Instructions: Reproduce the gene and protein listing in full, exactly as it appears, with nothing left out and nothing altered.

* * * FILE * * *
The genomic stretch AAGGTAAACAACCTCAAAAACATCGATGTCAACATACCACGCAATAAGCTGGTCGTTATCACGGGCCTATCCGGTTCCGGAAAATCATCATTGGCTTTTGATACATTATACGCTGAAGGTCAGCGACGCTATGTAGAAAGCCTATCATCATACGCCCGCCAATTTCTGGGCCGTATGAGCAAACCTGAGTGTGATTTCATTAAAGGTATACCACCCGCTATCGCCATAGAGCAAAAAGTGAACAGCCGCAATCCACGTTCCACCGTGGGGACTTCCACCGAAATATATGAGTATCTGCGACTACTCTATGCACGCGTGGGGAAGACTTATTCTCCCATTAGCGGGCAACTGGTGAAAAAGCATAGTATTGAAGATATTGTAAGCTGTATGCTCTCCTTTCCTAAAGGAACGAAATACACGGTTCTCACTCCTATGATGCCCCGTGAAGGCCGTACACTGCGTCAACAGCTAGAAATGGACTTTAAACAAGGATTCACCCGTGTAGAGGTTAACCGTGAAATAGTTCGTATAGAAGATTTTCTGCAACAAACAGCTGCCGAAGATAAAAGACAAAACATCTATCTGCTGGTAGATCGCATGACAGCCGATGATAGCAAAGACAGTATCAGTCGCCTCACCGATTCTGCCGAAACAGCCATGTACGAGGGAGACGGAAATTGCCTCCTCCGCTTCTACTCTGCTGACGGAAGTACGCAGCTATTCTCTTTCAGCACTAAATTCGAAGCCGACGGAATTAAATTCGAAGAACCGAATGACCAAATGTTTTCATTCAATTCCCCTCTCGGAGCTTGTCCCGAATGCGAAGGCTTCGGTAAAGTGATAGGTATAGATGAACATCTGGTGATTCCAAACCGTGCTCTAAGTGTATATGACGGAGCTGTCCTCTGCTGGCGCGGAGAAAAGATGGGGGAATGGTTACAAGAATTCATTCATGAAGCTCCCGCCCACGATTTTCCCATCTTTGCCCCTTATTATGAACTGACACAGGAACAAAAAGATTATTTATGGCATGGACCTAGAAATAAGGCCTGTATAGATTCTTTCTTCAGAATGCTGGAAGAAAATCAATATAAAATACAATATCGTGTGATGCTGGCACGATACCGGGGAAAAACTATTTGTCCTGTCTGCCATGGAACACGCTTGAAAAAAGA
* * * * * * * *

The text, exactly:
The genomic stretch AAGGTAAACAACCTCAAAAACATCGATGTCAACATACCACGCAATAAGCTGGTCGTTATCACGGGCCTATCCGGTTCCGGAAAATCATCATTGGCTTTTGATACATTATACGCTGAAGGTCAGCGACGCTATGTAGAAAGCCTATCATCATACGCCCGCCAATTTCTGGGCCGTATGAGCAAACCTGAGTGTGATTTCATTAAAGGTATACCACCCGCTATCGCCATAGAGCAAAAAGTGAACAGCCGCAATCCACGTTCCACCGTGGGGACTTCCACCGAAATATATGAGTATCTGCGACTACTCTATGCACGCGTGGGGAAGACTTATTCTCCCATTAGCGGGCAACTGGTGAAAAAGCATAGTATTGAAGATATTGTAAGCTGTATGCTCTCCTTTCCTAAAGGAACGAAATACACGGTTCTCACTCCTATGATGCCCCGTGAAGGCCGTACACTGCGTCAACAGCTAGAAATGGACTTTAAACAAGGATTCACCCGTGTAGAGGTTAACCGTGAAATAGTTCGTATAGAAGATTTTCTGCAACAAACAGCTGCCGAAGATAAAAGACAAAACATCTATCTGCTGGTAGATCGCATGACAGCCGATGATAGCAAAGACAGTATCAGTCGCCTCACCGATTCTGCCGAAACAGCCATGTACGAGGGAGACGGAAATTGCCTCCTCCGCTTCTACTCTGCTGACGGAAGTACGCAGCTATTCTCTTTCAGCACTAAATTCGAAGCCGACGGAATTAAATTCGAAGAACCGAATGACCAAATGTTTTCATTCAATTCCCCTCTCGGAGCTTGTCCCGAATGCGAAGGCTTCGGTAAAGTGATAGGTATAGATGAACATCTGGTGATTCCAAACCGTGCTCTAAGTGTATATGACGGAGCTGTCCTCTGCTGGCGCGGAGAAAAGATGGGGGAATGGTTACAAGAATTCATTCATGAAGCTCCCGCCCACGATTTTCCCATCTTTGCCCCTTATTATGAACTGACACAGGAACAAAAAGATTATTTATGGCATGGACCTAGAAATAAGGCCTGTATAGATTCTTTCTTCAGAATGCTGGAAGAAAATCAATATAAAATACAATATCGTGTGATGCTGGCACGATACCGGGGAAAAACTATTTGTCCTGTCTGCCATGGAACACGCTTGAAAAAAGA